The power of attraction causes all free and unsupported bodies to tail to the earth at varying speed, the farther the object from the surface the smaller the attraction, approaching the earth the speed increases. A falling body under the action of gravity alone, is a case of uniformly accelerated motion, amounts to 16.16 feet per second and acquires a speed of 32.2 feet per second at the end of first second. The force of gravity varies slightly at different latitudes, at 45 degrees the velocity for the first second of descent is 16.083 feet. For practical purposes the following table shows the velocity of time (t), distance fallen through in feet (h), velocity acquired at end of time in feet (v) and space fallen through in last second of fall in feet (s).
















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t= 6.28 51 3,2 Seconds.

When "g" the constant acceleration
32.2 ft.

v = g/t.
h = vt/z.

A scale beam under impulse of over weight also falls some small distance which rarely exceeds 2 per cent of long arm, and suffers acceleration which must be considered with the constant "g" equal 32.2, appearing in all time-formulae on oscillations under the action of gravity.

For the simple pendulum the time of oscillation is depending upon the length of string and this accelaration "g", the weight of the bob is immaterial.

Then (1) t = pi (L/g)'.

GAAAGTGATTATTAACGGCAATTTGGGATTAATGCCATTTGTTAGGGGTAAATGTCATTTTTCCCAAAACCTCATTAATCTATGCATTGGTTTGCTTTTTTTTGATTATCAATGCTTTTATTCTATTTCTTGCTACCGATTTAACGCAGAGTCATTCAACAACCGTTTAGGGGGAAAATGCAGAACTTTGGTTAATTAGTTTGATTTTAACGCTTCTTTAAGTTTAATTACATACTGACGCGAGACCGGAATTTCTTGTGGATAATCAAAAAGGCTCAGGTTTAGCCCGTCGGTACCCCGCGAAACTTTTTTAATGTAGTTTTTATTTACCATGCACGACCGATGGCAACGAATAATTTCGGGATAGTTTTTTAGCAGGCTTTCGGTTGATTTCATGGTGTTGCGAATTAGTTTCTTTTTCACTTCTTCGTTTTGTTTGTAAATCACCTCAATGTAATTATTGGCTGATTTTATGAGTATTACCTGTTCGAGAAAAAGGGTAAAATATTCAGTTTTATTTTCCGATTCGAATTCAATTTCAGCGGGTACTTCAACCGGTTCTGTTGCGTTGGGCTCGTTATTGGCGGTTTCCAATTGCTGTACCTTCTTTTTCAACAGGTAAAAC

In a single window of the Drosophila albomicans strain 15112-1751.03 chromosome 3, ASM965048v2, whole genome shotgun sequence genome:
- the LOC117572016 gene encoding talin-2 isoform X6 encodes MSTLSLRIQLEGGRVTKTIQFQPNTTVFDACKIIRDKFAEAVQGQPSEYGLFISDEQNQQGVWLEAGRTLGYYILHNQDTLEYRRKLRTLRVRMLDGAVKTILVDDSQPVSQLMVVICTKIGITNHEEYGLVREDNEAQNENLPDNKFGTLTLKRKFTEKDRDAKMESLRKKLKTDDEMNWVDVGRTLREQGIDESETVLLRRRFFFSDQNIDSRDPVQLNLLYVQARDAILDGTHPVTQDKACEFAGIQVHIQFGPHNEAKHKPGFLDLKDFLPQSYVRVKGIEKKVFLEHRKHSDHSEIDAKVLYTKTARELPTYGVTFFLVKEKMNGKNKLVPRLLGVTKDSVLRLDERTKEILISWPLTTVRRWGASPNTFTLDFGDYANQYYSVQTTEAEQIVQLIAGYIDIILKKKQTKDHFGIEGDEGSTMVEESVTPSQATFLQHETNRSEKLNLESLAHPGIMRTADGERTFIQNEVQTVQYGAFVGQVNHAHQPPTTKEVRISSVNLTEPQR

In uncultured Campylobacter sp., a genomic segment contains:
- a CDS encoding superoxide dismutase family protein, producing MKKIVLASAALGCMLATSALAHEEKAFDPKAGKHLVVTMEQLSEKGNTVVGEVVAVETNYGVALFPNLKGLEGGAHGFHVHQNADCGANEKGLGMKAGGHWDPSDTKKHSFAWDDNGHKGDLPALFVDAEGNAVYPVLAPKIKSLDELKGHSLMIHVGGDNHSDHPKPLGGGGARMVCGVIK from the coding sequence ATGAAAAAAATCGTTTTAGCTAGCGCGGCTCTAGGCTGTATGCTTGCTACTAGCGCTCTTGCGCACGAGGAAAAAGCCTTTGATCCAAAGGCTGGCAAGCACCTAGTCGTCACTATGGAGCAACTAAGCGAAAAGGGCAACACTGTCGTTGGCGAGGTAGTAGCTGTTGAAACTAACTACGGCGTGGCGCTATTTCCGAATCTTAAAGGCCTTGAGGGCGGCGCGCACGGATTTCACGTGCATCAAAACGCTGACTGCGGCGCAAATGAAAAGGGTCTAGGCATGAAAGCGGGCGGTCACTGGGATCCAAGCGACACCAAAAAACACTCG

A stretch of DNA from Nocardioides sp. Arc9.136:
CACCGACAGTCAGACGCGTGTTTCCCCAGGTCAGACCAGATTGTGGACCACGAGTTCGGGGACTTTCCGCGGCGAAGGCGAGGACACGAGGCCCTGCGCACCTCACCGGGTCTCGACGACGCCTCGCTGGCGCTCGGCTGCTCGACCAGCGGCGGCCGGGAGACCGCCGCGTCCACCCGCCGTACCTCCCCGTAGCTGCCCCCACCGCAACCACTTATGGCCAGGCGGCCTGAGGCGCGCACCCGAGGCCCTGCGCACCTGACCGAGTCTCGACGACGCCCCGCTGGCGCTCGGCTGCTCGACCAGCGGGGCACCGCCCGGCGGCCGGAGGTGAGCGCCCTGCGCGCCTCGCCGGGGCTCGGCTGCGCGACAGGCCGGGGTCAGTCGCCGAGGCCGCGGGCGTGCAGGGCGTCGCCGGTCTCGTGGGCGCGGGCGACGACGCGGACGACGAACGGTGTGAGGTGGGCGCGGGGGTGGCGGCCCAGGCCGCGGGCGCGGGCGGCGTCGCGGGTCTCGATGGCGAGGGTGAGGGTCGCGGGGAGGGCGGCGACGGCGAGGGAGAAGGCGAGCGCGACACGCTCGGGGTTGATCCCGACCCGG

When "t" time in seconds of one passage from right to left or reverse, pi the constant of a circle radius one (1) 3.14 and L the length in feet, index 1⁄2 indicates the square root to be extracted from the fraction (L/g) and also in following formulae.

A pendulum 9 feet long will beat: t = 3.14 (9/32.2) 3.14 X .53 seconds.

- 1.7

The length of a simple pendulum from its point of suspension to the center of gravity of the bob is directly proportional to the square of the time for one beat:

Thus, 9:2.89 - 3.12:1.

Let 9 the length of pendulum in feet 2.89 the square of 1.7 seconds 3.12 ft. the length of second pendulum 1 the time of beat in seconds.

To obtain a normal pendulum which will beat exact seconds, it must be:

(2) L- *pi*

numerized: 3.26 ft. 32.2/9.86

or 39 12 inches.

By experiments it was discovered that the length of a second pendulum varies on different parts of the earth, it is greatest in the extreme North and South, smallest at the equator, at London (England), it is 39.1393 inches. This indicates and proves the attraction of the earth, its density and form are not uni

form, hence the value "g" also fluctuates, namely near the poles 32.255 foot pound seconds, in London 32.191, at the equator 32.091. Our assumption of 32.2 is therefore an average suitable the purpose.